Sharp reductions in education aid for developing countries threaten to undermine plans to achieve universal primary education by 2015. According to the latest report from Unesco, aid for basic education declined from $5.5 billion (Pounds 3.7bn) in 2006 to $4.3bn in 2007 - a fall of nearly 22 per cent. But Unesco estimates that at least 30 million children will still be out of school by 2015. "Aid to basic education has played a vital role in training teachers, in building classrooms and in other tangible results," said Koichiro Matsuura, Unesco director general.
The importance of emotional intelligence and its effect on exam results will be debated next week. The event, organised by Cambridge Assessment, which owns the exam board OCR, will also look at whether emotional intelligence can be improved through training programmes. The event will be broadcast live:
More than 1.4 million free books are to be given out to all four- and five-year-olds in England this September. The Booktime programme, managed by reading charity Booktrust, will provide a copy of Mr Big by Ed Vere for every child. It tells the story of a kind gorilla who struggles to make friends because people are unwilling to see beyond his size. Children will also receive an abridged version of The Puffin Book of Fantastic First Poems.
Good sportsmanship is no longer an inherently British trait, but has to be taught in schools. A new survey, commissioned by MCC and the Cricket Foundation, reveals that more than half of primary and secondary pupils regularly see unfair play during games lessons. To combat this, the two organisations have launched lessons in sportsmanship. The two-hour Chance to Shine lessons will be taught in 3,000 primaries and secondaries during the summer term in an effort to encourage pupils to win fairly.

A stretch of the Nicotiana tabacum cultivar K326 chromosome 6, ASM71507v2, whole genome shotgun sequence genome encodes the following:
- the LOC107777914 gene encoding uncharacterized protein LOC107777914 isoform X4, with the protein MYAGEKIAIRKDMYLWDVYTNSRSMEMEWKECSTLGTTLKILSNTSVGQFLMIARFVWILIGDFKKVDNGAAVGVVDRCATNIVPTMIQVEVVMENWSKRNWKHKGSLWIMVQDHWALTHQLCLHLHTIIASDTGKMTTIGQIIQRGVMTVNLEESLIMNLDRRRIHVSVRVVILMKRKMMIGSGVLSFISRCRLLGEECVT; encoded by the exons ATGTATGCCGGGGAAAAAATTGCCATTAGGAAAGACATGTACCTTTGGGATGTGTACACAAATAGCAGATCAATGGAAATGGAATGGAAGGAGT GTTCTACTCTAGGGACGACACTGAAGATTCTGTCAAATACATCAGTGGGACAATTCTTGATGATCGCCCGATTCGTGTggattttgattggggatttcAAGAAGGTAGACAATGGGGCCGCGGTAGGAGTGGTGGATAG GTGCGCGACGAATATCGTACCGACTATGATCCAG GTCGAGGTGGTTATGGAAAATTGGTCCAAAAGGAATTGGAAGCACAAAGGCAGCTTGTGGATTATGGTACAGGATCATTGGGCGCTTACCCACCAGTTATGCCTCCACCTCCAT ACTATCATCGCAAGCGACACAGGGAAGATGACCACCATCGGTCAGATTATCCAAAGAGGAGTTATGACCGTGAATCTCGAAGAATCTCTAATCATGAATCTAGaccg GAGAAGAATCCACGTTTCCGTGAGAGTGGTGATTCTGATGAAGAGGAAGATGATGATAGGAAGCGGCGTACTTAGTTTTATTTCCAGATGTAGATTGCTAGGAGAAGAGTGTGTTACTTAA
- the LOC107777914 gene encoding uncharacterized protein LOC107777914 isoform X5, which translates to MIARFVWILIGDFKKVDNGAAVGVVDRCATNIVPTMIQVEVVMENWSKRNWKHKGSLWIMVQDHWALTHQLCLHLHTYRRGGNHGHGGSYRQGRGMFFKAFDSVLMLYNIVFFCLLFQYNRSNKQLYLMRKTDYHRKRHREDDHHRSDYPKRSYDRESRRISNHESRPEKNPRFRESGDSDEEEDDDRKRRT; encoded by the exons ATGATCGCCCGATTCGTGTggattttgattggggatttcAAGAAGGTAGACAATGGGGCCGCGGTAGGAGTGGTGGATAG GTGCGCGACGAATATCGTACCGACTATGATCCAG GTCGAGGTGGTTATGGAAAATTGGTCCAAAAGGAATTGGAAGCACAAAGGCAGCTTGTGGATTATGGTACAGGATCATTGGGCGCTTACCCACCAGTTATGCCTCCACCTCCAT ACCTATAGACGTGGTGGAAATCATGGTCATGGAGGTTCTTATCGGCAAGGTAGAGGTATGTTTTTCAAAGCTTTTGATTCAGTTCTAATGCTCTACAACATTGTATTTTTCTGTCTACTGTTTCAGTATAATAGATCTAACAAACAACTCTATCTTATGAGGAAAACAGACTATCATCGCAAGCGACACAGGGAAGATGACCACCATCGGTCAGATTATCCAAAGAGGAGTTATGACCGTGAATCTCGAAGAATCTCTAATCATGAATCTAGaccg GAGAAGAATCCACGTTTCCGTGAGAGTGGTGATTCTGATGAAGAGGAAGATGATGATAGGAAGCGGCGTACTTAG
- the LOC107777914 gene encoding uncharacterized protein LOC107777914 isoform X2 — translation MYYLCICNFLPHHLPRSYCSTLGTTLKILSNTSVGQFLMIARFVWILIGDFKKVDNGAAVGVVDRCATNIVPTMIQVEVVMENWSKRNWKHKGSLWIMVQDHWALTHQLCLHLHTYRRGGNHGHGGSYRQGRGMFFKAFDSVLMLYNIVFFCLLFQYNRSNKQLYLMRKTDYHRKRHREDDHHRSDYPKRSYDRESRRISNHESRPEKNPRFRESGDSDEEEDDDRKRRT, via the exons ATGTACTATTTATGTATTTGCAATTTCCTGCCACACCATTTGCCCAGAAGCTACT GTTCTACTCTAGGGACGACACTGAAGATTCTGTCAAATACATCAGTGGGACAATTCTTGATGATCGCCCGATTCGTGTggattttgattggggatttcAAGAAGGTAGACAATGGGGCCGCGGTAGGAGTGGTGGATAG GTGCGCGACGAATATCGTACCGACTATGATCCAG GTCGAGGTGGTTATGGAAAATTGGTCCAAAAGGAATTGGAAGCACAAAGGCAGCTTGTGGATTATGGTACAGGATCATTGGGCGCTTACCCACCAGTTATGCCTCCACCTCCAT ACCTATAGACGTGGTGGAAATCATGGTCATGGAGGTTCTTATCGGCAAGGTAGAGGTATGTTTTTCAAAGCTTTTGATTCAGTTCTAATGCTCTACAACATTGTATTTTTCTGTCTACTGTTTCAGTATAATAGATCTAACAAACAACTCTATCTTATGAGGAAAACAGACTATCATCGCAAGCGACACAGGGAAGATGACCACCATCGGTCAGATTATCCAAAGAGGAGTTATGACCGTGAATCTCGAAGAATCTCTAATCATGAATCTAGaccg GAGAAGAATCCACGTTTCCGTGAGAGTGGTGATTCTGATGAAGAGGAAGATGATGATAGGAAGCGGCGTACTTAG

Feeding pets regularly, cleaning them and not pulling their tails are among the skills taught to pupils by a new classroom resource. The free pack, produced by the RSPCA, uses quizzes, video clips and cartoon characters to emphasise to primary pupils the importance of caring for animals properly.
Teachers are eligible for grants of up to Pounds 500 to support projects enabling pupils to work together with members of the local community. The grants, allocated by the Royal Geographical Society, are intended to help teachers explore issues of identity, diversity and citizenship through school subjects such as geography and history. Applications should be sent to Harpreet Sanghera: firstname.lastname@example.org
Every point counts
AQA, the largest of the three main exam boards, has continued to lose GCSE market share, falling by a percentage point to 47 per cent in 2007-08, continuing a five-year downward trend, Ofqual figures published this week show. At A-level, the board remained constant at 41 per cent. OCR climbed a point to 21 per cent in GCSE but remained constant at 26 per cent in A-level. Edexcel lost a percentage point in both areas, falling to 21 per cent at GCSE and 24 per cent at A-level.
Literature loses out
About one in four teenagers does not take English literature GCSE, the Conservative party said this week. Twenty-eight per cent of pupils did not sit the exam last year, equivalent to 185,789 teens. And more than a third of England's poorest children do not sit the exam. Across the country, fewer children are taking the GCSE than did so five years ago. Michael Gove, shadow schools secretary, said it was "shocking" that the subject was in decline.